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FIFA Under Fire After Report on Qatar, Russia

FIFA Under Fire After Report on Qatar, RussiaFIFA Under Fire After Report on Qatar, Russia

A long-awaited day of judgment on World Cup hosts Russia and Qatar turned into another day of FIFA disarray.

Nearly four years after FIFA chose Russia and Qatar to host the 2018 and 2022 World Cups, the football body's ethics judge exonerated the two countries of any corruption in their winning bids and cleared them to stage the sport's showpiece tournament, abcnews reported. The ruling by German judge Joachim Eckert came despite evidence of some improper conduct by eight of the nine bids.

Eckert's report was denounced by critics as a whitewash and harshly contested by the American prosecutor who led the investigation. Michael Garcia, the former U.S. Attorney in Manhattan, said he will appeal Eckert's decision to close the case, saying it was based on "materially incomplete and erroneous" interpretation of his own findings — 430 pages of investigative work sealed by FIFA from public scrutiny.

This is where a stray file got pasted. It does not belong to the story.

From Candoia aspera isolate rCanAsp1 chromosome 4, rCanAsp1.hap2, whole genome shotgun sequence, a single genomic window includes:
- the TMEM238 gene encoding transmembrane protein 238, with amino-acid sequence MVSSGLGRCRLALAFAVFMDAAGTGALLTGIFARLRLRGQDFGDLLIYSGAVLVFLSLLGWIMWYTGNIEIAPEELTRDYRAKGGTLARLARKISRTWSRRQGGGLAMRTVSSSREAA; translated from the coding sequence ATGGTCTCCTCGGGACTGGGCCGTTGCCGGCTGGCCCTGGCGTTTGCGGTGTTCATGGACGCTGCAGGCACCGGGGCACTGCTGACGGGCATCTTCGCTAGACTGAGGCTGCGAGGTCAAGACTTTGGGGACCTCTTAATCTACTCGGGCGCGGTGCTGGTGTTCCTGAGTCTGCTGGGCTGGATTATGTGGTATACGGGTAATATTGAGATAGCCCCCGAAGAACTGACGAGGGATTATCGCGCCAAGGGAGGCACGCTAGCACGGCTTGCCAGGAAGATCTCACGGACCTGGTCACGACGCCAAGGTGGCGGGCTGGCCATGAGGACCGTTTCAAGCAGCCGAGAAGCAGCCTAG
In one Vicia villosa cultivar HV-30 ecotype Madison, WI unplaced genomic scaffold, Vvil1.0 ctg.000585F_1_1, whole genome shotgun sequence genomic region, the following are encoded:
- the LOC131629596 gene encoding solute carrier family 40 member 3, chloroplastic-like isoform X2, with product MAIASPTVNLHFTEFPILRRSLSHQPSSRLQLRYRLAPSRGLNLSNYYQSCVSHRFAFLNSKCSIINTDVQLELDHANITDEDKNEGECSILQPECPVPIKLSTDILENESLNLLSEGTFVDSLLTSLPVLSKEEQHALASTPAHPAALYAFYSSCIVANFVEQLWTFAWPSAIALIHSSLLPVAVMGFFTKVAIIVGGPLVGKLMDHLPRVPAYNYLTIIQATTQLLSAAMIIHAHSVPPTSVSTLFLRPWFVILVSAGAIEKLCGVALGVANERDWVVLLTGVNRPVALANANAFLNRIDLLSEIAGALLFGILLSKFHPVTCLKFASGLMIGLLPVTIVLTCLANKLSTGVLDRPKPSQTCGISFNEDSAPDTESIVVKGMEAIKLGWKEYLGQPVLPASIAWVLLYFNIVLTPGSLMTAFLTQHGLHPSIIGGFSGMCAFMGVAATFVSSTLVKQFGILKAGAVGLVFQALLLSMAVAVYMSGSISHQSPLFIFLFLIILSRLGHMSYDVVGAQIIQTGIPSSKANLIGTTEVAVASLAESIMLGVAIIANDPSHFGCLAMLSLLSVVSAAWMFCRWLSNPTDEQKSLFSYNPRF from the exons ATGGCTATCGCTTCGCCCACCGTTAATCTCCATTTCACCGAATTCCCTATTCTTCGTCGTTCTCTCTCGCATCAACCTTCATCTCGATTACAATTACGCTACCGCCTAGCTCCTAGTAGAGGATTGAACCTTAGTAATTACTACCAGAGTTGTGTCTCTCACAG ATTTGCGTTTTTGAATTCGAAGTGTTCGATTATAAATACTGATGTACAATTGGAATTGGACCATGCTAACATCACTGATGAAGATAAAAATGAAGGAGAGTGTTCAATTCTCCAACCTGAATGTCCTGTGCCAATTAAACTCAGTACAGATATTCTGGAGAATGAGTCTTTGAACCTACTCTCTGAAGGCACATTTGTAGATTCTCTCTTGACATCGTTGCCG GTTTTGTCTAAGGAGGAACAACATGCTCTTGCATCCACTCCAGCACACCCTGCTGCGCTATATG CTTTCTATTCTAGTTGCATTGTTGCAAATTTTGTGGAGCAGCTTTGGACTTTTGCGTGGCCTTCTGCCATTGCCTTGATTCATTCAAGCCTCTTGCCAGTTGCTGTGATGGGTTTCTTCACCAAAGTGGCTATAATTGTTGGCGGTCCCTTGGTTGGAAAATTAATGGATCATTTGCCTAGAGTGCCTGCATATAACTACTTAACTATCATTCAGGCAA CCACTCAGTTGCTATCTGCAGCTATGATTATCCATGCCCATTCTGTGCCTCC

'Bit of a Joke'

A 42-page report released by FIFA and designed to bestow integrity on the next two World Cup hosts had its own ethics attacked. Eckert's strongest criticism was leveled not at Qatar or Russia but at England's failed 2018 bid — for aggressively wooing a key FIFA voter.

"I think it's a bit of a joke ... the whole process," said England's Football Association Chairman Greg Dyke.

CONCACAF President Jeffrey Webb of the Cayman Islands and U.S. Soccer Federation President Sunil Gulati, both members of FIFA's ruling executive committee, called for Garcia's work to be released with appropriate redactions.

'Given the disagreement between the two chairmen of the Investigatory and Adjudicatory Chambers of the Ethics Committee and to ensure complete transparency, we believe the full report ... should be made public as soon as possible," the two said in a joint statement.

Eckert's report seemed to confirm that the 2022 World Cup would definitely be played in Qatar — though exactly when is still unclear as FIFA seeks an alternative to the desert heat in June and July. Qatar has also come under scrutiny for its treatment of foreign laborers.

Financialtribune.com